Still, what Mandela’s autobiography shows is that his early political and social justice development was a direct outcome of his socialisation.

Exposure to Alternative Views in Adolescence and Early Adulthood

Mandela, Gandhi and King all place great emphasis on their social influences from adolescence. Across their autobiographies, there are twice as many references to adolescent influences in comparison to childhood influences. This is aligned with the social psychology literature on moral disobedience, which shows the importance of forging horizontal relationships with formative figures (such as friends who expand our ideas of morality) and vertical relationships (such as adults in positions of power, such as teachers).

Mandela discusses the importance of meeting lots of new people at university who expanded his political consciousness. This included seeing Xhosa poet, Krune Mqhayi, speak at his university. Seeing a Black South African speak about politics and position himself as an equal to his White South African professors both “confused” and “galvanised” Mandela. He writes:

I had many new sometimes conflicting ideas floating in my head. . . . I saw that African might stand his ground with white man.

Also key in this phase is interacting with members of the dominant group in an environment where they were free to debate their ideas as equals. Again, higher education enables the development of moral disobedience.

Original photo by Duncan Harris CC. Adaped by OtherSociologist
“It was during those long and lonely years…” Statue of Nelson Mandela. Original photo by Duncan Harris CC. Adaped by

Persecution and Social Responsibility

Mandela spent 27 years imprisoned, with long periods in solitary confinement. Like Gandhi and King, Mandela was jailed for political resistance. All three activists write that they did not think of their jail time as punishment. Instead, imprisonment was an “opportunity to reinforce their activities and their dedication to community goals.” They also cite the importance of their social networks within jail and the support of followers from the outside. They formed deep bonds with their fellow inmates. Their friendships with some of their jailers were also discussed as an important resource. Such friendships with people who held power over them and who belonged to the dominant group facilitated their communication with fellow prisoners. For example, jailers helped them pass on messages. This was especially important for Mandela given his solitude . Mandela writes:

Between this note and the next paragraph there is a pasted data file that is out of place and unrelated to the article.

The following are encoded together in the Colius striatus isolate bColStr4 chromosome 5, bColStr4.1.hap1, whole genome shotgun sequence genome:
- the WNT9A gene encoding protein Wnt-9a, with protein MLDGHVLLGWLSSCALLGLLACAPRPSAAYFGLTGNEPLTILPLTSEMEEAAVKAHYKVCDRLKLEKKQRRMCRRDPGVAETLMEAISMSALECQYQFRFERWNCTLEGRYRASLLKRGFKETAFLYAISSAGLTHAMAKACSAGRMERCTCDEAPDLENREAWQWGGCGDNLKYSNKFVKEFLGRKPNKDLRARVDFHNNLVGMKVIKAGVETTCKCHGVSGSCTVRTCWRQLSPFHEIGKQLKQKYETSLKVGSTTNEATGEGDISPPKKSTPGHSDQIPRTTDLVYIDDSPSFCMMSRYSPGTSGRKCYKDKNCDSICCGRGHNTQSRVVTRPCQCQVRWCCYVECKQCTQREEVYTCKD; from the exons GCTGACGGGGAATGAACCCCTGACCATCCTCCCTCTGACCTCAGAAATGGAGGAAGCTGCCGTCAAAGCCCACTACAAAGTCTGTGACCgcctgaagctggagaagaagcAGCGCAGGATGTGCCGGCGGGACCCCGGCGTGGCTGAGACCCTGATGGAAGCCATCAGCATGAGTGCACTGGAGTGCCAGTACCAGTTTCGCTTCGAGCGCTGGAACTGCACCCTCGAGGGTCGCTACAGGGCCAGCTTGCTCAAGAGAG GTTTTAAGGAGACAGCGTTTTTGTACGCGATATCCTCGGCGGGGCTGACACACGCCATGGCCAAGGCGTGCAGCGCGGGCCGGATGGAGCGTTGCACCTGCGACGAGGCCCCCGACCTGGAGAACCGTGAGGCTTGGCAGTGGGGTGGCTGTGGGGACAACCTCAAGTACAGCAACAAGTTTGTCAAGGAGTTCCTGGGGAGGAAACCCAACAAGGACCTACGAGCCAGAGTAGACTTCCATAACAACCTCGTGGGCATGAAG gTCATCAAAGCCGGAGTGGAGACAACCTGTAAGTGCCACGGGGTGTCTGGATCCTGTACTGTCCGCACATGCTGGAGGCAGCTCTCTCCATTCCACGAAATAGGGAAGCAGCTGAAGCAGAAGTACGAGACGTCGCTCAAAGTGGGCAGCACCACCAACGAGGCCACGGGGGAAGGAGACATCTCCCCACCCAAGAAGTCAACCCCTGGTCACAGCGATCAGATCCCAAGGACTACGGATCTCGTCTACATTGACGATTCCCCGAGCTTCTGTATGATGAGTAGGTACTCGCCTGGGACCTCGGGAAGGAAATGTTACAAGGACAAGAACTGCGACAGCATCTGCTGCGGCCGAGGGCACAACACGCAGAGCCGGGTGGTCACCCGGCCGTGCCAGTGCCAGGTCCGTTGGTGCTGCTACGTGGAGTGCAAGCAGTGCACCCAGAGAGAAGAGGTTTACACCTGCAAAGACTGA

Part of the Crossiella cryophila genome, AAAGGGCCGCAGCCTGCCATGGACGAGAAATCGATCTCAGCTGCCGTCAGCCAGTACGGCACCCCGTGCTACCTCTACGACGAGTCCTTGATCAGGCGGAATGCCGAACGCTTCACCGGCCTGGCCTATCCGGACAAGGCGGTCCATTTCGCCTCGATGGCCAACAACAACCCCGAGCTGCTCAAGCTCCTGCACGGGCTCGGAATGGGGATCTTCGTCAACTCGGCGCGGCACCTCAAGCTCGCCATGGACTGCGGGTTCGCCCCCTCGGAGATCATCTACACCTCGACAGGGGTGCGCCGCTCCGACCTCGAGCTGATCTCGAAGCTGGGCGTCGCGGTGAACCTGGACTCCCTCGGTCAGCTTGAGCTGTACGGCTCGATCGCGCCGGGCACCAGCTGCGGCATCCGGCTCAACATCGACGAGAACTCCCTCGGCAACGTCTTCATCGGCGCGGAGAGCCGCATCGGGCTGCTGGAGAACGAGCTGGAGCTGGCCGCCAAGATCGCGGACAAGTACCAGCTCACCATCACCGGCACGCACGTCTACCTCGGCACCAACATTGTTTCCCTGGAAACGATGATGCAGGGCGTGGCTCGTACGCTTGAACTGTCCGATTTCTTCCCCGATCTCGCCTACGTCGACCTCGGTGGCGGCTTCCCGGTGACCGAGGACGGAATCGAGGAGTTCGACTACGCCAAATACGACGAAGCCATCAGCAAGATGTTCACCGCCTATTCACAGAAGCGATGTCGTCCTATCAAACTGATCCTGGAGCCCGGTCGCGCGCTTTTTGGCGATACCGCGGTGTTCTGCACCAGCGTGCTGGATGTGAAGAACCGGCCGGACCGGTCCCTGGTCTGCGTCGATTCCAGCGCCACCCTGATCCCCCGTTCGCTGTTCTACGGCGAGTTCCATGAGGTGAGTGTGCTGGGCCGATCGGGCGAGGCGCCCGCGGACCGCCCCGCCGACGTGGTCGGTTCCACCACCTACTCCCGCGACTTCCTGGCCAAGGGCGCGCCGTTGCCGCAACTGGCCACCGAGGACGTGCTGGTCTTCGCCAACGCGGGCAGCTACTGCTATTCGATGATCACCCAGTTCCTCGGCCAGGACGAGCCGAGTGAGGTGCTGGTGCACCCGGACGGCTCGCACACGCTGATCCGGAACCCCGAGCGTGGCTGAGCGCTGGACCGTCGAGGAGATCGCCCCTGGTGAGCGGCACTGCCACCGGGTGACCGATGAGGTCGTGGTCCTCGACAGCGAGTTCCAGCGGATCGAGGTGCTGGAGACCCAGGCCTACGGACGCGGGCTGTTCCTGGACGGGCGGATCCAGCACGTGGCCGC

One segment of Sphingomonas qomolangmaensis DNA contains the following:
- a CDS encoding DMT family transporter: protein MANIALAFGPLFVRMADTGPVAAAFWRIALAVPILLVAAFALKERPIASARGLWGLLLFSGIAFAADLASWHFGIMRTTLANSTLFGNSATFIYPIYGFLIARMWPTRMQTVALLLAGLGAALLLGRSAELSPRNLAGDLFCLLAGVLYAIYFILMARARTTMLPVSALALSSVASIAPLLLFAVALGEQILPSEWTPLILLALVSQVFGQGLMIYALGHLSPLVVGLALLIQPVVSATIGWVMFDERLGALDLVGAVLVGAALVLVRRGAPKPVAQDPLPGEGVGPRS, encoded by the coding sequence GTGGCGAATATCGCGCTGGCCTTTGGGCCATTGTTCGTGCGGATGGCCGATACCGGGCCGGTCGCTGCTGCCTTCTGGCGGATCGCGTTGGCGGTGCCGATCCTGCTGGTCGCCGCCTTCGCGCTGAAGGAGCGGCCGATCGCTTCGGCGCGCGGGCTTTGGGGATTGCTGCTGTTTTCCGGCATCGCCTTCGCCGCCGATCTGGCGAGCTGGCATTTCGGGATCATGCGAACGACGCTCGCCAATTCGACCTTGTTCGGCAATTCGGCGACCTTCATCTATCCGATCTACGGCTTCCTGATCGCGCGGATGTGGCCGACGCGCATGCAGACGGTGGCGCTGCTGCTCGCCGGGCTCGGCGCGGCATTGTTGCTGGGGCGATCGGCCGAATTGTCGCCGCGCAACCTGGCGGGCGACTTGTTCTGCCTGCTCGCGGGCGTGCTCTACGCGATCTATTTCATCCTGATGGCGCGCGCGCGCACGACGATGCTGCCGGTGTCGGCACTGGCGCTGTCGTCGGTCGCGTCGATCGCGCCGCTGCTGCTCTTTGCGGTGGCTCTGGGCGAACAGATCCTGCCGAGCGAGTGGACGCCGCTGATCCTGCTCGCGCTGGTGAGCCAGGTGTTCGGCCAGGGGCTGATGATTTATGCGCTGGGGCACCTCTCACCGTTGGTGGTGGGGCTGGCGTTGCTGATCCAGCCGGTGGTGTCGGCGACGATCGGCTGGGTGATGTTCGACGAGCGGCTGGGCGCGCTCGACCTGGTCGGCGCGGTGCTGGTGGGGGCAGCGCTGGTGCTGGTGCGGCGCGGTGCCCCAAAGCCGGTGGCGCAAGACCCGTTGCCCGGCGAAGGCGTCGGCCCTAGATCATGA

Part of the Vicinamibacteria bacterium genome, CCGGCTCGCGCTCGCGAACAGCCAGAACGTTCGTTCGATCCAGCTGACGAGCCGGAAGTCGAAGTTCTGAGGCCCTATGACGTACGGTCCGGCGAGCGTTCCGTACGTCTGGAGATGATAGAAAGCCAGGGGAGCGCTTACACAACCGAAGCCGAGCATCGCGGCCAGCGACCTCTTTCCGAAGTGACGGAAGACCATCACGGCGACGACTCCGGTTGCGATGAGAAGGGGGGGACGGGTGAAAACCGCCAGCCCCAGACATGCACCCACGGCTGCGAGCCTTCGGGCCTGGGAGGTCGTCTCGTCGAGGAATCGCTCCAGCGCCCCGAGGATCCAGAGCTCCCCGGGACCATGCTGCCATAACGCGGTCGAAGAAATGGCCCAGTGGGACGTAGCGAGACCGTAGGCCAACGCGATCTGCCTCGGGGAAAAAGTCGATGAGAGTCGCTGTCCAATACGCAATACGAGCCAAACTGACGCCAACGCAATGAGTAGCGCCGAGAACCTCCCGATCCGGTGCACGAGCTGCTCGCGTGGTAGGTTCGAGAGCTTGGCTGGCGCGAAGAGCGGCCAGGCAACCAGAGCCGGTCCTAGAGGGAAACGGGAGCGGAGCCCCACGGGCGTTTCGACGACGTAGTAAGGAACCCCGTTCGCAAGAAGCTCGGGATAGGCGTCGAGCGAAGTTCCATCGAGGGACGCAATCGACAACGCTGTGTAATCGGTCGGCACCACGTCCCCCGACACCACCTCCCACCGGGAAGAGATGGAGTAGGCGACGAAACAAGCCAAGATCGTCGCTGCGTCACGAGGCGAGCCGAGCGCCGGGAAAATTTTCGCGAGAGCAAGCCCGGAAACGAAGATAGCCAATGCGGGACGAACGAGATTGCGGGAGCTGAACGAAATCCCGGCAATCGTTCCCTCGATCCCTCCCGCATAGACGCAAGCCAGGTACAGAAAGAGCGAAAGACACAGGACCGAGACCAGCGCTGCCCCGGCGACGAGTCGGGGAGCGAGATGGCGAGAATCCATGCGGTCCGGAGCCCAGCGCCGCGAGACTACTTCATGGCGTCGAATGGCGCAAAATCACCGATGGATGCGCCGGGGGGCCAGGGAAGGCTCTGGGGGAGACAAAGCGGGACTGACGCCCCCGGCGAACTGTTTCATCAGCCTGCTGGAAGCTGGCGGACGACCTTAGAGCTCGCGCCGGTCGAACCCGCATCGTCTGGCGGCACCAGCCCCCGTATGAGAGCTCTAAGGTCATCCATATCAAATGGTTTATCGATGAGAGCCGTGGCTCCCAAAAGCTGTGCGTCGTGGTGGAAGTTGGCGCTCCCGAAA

We stayed in the Fort for two weeks, and despite the hardships, our sprits remained extremely high. We were permitted newspapers and read gratification of the waves of indignation aroused by our arrests. . . .We read of protests around the world over our incarceration. Our Communal cell became a kind of convention for far-flung freedom fighters. Many of us had been living under severe restrictions, making it illegal for us to meet and talk. . . .We revelled in the opportunity to exchange ideas and experiences for two weeks while we awaited trial.

This sense of social cohesion with their fellow inmates provided Mandela with psychological determination through adversity. Social support also reaffirmed the leaders’ social responsibility, thereby strengthening their commitment to prosocial moral disobedience. Mandela writes:

In a way I had never quite comprehended before, I realised the role I could play in court and the possibilities before me as a defendant. I was the symbol of justice in the court of the oppressor, the representative of the great ideals of freedom, fairness, and democracy in a society that dishonoured those virtues. I realised then and there that I could carry on the fight even within the fortress of the enemy.

Nelson Mandela - I was the symbol of justice. By
“I was the symbol of justice in the court of the oppressor.” – Nelson Mandela. Original photo via Wikipedia CC. Adaped by

Mandela, Gandhi and King all chart their transition from having a general sense of social injustice in their youth, to taking on a growing sense of activism on behalf of their ethnic group in adolescence. Finally, they accept social responsibility for the rest of society after experiencing imprisonment. Mandela writes: